I’m not usually a big spender these days. Over the last few years, I’ve gotten the art of shopping for what I need rather than what I want down to a tee. I don’t very often impulse buy and I tend not to get sucked in by clever advertising. With that said, I have a little confession to make (ok, a big one) about a purchase I made towards the end of last year.
I spent almost £4,000 ($5,700) on laser eye surgery, even though we’re supposed to be saving up a deposit for a house. It’s the biggest purchase I’ve ever made on something for myself.
This purchase made a huge dent in our savings and that was before we had a string of emergencies which led to the complete depletion of our emergency fund. But I don’t regret it, not one bit. And here’s why.
I had really (really) bad eyesight
I was around 11 years old when I first needed glasses. I had these awful blue framed NHS glasses (they were free) and I had to endure the taunts of school bullies for wearing them. The grief I got from kids at school made me not want to wear them. So I didn’t! But by the time I was 16 years old, my eyesight had deteriorated so much that I struggled to see the features of people a few feet away.
When I started going out with friends, I would ask them to meet me at the same meeting place in town every time, outside a shop. I’d pretend to look in the shop window so my friends would have to come right up to me, rather than waving at me from down the street. I didn’t want to risk waving at the wrong people. I ended up catching the wrong bus several times, because I just couldn’t see the bus numbers clearly enough.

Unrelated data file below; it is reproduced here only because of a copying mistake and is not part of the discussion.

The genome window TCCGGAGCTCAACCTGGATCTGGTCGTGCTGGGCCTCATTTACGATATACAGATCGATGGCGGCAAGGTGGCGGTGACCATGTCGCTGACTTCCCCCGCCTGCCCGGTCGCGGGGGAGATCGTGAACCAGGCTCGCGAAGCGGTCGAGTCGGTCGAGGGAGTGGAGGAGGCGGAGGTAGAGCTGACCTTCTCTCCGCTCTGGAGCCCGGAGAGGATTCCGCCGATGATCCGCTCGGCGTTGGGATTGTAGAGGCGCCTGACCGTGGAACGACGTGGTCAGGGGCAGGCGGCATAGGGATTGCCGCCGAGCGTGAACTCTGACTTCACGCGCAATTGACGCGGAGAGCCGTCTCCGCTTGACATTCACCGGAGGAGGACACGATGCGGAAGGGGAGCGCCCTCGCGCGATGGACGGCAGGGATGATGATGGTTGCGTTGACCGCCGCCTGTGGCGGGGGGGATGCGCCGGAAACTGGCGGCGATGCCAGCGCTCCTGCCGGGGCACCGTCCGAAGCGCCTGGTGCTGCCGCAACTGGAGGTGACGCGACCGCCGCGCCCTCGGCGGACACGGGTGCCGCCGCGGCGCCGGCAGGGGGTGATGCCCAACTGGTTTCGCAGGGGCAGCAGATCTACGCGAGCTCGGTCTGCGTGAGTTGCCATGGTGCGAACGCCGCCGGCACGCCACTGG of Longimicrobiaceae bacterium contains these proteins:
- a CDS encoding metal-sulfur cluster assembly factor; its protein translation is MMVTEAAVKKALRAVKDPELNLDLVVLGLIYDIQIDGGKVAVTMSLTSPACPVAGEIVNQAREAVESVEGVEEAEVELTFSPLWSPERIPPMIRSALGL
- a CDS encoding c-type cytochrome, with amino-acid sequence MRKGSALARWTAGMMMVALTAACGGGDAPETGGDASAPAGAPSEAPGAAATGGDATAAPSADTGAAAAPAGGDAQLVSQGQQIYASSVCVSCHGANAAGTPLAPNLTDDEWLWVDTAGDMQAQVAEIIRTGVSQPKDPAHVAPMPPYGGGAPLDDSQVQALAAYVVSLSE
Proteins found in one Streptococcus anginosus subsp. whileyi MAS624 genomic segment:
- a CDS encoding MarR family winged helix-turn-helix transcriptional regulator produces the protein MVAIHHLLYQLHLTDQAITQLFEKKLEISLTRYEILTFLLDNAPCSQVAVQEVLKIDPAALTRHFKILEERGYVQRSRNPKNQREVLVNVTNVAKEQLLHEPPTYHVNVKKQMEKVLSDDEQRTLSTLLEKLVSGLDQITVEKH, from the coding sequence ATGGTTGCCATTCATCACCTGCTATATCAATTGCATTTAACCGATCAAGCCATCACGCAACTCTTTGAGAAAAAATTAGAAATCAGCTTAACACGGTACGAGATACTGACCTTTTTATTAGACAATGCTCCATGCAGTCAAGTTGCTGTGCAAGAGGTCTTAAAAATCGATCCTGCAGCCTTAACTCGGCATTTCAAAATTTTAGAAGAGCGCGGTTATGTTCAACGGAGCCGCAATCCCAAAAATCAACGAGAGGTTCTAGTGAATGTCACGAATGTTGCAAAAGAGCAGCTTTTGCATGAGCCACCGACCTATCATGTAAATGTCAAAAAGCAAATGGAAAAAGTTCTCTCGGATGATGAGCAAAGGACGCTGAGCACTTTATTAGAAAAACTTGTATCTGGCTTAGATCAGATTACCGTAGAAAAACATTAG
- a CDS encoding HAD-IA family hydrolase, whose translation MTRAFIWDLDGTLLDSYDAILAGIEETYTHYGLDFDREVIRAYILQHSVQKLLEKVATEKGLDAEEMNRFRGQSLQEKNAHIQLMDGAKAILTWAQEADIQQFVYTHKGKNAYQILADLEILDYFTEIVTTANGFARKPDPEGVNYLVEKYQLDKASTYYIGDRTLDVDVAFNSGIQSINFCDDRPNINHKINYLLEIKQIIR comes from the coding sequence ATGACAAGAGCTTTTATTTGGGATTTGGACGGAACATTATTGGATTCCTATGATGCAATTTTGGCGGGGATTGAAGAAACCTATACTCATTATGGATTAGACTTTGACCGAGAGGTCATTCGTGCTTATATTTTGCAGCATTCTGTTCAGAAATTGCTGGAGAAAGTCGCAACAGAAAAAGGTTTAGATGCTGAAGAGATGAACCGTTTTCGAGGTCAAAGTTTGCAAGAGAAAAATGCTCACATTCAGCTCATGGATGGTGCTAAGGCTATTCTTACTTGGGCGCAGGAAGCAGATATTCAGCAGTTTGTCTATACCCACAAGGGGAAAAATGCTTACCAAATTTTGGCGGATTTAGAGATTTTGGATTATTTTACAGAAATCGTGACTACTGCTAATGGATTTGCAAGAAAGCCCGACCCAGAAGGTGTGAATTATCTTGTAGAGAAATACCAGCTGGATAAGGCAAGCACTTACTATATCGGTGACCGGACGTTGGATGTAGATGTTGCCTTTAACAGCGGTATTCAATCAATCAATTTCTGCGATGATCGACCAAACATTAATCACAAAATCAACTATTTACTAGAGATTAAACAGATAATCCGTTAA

Although I wasn’t registered as blind, I felt very much hindered by my poor eyesight. I was around a -8.0 in both eyes by this time. With my glasses on I could see, and I had no choice but to wear them for work. But I felt very self-conscious as the lenses were so thick and ugly (they had been thinned down as much as possible too)!
Eventually, I got contacts and immediately I felt better about myself. Life continued and putting in and taking out my contact lenses every day became the norm. Even though my eyesight deteriorated even more, I could manage.
But over the last couple of years, my tolerance to contact lenses gradually changed. Each morning, I would need to put my contacts in first thing, so that I could see to put makeup on (honestly).
By 11am, they would itch and irritate my eyes so much that I’d have to take them out. I’d then put another pair in later on as I just hated wearing my glasses so much. They were like milk bottle rims with a prescription of -9.50 and -10.50 for the lenses.
Making a life-changing decision
I had been thinking about laser eye surgery for years but was always too squeamish (and too much in debt) to consider it properly. The thought of having some device clamped onto my eye whilst I was supposed to lie completely still just frightened the life out of me. Plus I’d heard that it doesn’t always work and it can scar the back of the eyes. I’d heard there was a chance you could go blind if it was done incorrectly!
My own optician who had really bad eyesight like me said that she herself would never undergo laser eye surgery, because of her experiences seeing other people’s eyes who’d had it done. But last year, I found myself thinking that I would be prepared to put aside my fears, if I could just have a chance of being able to see well again.
So I began to look into it. I talked to my optician first of all who said that because my eyesight was so bad, she doubted that any laser eye clinic would consider doing it. Most clinics will only perform laser eye surgery on eyes with a short-sightedness prescription of up to -10. I was already over that in one eye, plus I had a stigmatism which had a negative impact on the overall prescription.
I went ahead and called a few clinics anyway to research the procedure and the cost. Most were advertising laser eye surgery for just £395 per eye and both my husband and I thought this was a small price to pay for restored vision!